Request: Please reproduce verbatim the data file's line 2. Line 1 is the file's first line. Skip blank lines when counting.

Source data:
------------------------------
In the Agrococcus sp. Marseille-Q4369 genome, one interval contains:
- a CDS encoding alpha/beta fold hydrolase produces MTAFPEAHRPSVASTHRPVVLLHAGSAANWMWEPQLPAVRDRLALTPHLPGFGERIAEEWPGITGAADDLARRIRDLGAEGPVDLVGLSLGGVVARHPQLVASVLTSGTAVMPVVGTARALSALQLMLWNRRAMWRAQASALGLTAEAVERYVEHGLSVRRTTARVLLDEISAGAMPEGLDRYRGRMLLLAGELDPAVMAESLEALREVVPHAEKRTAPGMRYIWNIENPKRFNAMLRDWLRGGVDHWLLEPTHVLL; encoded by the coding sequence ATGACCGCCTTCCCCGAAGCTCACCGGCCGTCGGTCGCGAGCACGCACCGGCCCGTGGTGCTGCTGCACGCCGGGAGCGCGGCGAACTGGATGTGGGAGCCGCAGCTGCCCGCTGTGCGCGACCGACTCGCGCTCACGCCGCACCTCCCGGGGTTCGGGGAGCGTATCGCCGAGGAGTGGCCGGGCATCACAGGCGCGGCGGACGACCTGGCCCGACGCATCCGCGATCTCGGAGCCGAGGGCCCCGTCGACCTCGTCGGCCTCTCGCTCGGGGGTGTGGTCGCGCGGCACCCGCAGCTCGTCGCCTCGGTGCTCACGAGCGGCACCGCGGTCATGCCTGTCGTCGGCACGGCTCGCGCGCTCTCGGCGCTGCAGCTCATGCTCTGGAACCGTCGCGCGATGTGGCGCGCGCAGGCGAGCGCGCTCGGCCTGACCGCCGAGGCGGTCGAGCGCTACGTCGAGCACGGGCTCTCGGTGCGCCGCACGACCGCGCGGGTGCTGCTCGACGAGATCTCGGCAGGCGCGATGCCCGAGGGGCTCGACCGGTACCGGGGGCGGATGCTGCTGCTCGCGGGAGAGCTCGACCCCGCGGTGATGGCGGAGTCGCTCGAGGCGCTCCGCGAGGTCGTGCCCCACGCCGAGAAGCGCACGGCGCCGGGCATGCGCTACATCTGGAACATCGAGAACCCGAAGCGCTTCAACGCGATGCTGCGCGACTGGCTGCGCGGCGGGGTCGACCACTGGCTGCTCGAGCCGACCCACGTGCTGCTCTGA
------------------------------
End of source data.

- a CDS encoding alpha/beta fold hydrolase produces MTAFPEAHRPSVASTHRPVVLLHAGSAANWMWEPQLPAVRDRLALTPHLPGFGERIAEEWPGITGAADDLARRIRDLGAEGPVDLVGLSLGGVVARHPQLVASVLTSGTAVMPVVGTARALSALQLMLWNRRAMWRAQASALGLTAEAVERYVEHGLSVRRTTARVLLDEISAGAMPEGLDRYRGRMLLLAGELDPAVMAESLEALREVVPHAEKRTAPGMRYIWNIENPKRFNAMLRDWLRGGVDHWLLEPTHVLL; encoded by the coding sequence ATGACCGCCTTCCCCGAAGCTCACCGGCCGTCGGTCGCGAGCACGCACCGGCCCGTGGTGCTGCTGCACGCCGGGAGCGCGGCGAACTGGATGTGGGAGCCGCAGCTGCCCGCTGTGCGCGACCGACTCGCGCTCACGCCGCACCTCCCGGGGTTCGGGGAGCGTATCGCCGAGGAGTGGCCGGGCATCACAGGCGCGGCGGACGACCTGGCCCGACGCATCCGCGATCTCGGAGCCGAGGGCCCCGTCGACCTCGTCGGCCTCTCGCTCGGGGGTGTGGTCGCGCGGCACCCGCAGCTCGTCGCCTCGGTGCTCACGAGCGGCACCGCGGTCATGCCTGTCGTCGGCACGGCTCGCGCGCTCTCGGCGCTGCAGCTCATGCTCTGGAACCGTCGCGCGATGTGGCGCGCGCAGGCGAGCGCGCTCGGCCTGACCGCCGAGGCGGTCGAGCGCTACGTCGAGCACGGGCTCTCGGTGCGCCGCACGACCGCGCGGGTGCTGCTCGACGAGATCTCGGCAGGCGCGATGCCCGAGGGGCTCGACCGGTACCGGGGGCGGATGCTGCTGCTCGCGGGAGAGCTCGACCCCGCGGTGATGGCGGAGTCGCTCGAGGCGCTCCGCGAGGTCGTGCCCCACGCCGAGAAGCGCACGGCGCCGGGCATGCGCTACATCTGGAACATCGAGAACCCGAAGCGCTTCAACGCGATGCTGCGCGACTGGCTGCGCGGCGGGGTCGACCACTGGCTGCTCGAGCCGACCCACGTGCTGCTCTGA